(Not Quite) The Pride of Pennsylvania

So it might not get much play outside of Pennsylvania, but the westside of the state is about to steal a title from the eastsiders that neither would like to acknowledge.

Turns out that the Pittsburgh Pirates are headed for their 17th straight season under .500 – a streak that would break the record for losing seasons set by the Philadelphia Phillies from 1933 to 1948.

The Phillies may be the only team in professional sports with 10,000 losses, but that is ancient history now with a 3 game lead in the N.L. East and a World Series Championship to defend.  Their losing ways have been ceded to Pittsburgh, seemingly for good.

It is so bad for the Pirates that this week’s trade of Nate McLouth, one of their best players, had his former teammates and fans alike looking for answers during yet another lost season.

Hearing the dischord loud and clear, Pirates’ Senior Vice President and General Manager Neal Huntington took the highly unusual measure of sending out an email to Pirates season-ticket holders.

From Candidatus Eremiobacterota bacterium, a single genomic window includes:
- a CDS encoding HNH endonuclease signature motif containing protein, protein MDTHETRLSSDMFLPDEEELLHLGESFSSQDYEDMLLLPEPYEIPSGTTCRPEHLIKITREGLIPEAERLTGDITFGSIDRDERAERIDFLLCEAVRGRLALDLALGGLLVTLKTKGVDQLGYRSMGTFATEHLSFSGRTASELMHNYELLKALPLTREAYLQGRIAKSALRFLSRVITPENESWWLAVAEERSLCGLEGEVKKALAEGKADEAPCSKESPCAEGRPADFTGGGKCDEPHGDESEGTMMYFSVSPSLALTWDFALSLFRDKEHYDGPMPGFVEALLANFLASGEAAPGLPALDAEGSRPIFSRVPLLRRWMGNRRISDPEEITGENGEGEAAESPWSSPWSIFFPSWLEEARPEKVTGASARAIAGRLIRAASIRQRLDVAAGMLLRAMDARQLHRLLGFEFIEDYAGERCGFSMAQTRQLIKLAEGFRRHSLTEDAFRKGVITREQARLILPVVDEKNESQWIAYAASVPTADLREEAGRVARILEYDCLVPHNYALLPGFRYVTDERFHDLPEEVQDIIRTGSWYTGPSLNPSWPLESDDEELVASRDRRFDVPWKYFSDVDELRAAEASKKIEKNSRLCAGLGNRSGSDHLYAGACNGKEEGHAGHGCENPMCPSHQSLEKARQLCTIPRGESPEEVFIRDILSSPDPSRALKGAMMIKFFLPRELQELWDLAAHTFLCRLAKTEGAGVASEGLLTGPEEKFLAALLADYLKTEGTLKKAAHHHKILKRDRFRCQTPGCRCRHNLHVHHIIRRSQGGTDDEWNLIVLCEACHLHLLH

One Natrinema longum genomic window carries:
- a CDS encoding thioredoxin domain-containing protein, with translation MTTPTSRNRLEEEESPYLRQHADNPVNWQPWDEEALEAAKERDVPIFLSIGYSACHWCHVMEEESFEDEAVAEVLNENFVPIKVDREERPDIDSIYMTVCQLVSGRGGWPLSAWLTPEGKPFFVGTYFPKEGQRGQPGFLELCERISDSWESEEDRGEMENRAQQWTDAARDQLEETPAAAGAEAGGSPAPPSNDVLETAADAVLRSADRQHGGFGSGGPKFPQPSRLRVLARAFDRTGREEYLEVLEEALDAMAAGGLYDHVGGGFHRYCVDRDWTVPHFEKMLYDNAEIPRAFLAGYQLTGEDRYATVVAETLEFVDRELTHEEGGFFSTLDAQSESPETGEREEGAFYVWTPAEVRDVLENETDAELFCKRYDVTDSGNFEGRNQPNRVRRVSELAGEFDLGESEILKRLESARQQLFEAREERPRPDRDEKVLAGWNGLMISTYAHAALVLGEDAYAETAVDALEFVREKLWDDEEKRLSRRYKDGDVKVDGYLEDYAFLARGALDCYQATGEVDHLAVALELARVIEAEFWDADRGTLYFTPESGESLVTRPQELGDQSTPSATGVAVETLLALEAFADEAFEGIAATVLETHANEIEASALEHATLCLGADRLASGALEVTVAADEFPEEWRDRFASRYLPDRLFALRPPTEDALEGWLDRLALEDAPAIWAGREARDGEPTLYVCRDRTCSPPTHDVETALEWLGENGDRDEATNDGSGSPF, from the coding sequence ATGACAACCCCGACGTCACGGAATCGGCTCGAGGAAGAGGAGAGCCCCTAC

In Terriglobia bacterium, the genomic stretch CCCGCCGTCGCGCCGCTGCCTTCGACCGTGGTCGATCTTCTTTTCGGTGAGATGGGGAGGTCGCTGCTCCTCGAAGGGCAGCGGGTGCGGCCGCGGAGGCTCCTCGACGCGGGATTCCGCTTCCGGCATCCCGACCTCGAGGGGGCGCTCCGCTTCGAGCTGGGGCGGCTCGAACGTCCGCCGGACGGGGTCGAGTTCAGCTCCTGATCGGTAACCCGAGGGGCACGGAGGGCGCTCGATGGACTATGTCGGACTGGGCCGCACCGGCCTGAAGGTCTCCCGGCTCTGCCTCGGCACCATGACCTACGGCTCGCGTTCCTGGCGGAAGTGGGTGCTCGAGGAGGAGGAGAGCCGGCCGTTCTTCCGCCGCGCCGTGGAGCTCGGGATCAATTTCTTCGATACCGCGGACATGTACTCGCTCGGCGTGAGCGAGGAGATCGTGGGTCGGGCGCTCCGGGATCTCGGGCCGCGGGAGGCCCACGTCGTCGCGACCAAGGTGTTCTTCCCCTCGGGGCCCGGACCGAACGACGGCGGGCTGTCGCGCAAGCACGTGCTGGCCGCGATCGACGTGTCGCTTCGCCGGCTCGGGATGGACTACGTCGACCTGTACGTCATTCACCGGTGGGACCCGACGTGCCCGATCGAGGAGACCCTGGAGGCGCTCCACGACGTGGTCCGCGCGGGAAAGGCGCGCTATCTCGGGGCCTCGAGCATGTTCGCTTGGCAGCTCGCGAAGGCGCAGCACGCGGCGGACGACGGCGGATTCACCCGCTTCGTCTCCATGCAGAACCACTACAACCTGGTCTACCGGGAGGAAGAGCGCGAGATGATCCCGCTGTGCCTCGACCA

Pittsburgh Pirates baseball - a losing tradition since 1993

Pittsburgh Pirates baseball - a losing tradition since 1993

I’m not buying the sentiments that this was “strictly a baseball decision” for the financially-strapped Pirates and I doubt that many of their fans are either.  Ray Ratto of the San Francisco Chronicle certainly doesn’t, claiming that Huntington stayed in the “fortress of weenie-ness” to justify the trade and front for Pirates’ owner Bob Nutting.

Time will tell, of course, if the prospects acquired from the Atlanta Braves in the McLouth trade will pan out.  McLouth, an All-Star in name only (due to MLB’s outdated policy of guaranteeing a roster spot for every team), is not likely to go down as one of the all-time greats.  But he was Pittsurgh’s “great” and I can understand the uproar in a city that has grown tired of seeing their best players relocate to winning teams.

Whatever the fallout from this trade, Huntington and Nutting better hope that the Pirates do have a real plan to establish a winning team.  And now.  Another losing season in 2009 stamps the team as the worst-ever in baseball history and makes the shame of that terrible team in that beautiful ballpark all the more glaring.

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~ by acm213 on June 7, 2009.

One Response to “(Not Quite) The Pride of Pennsylvania”

  1. […] me, but it seems that the story of the 2009 Pittsburgh Pirates could not be more fascinating.  We covered the Pirates in some detail earlier this summer, but it was not quite evident at that time just what was in store for this […]

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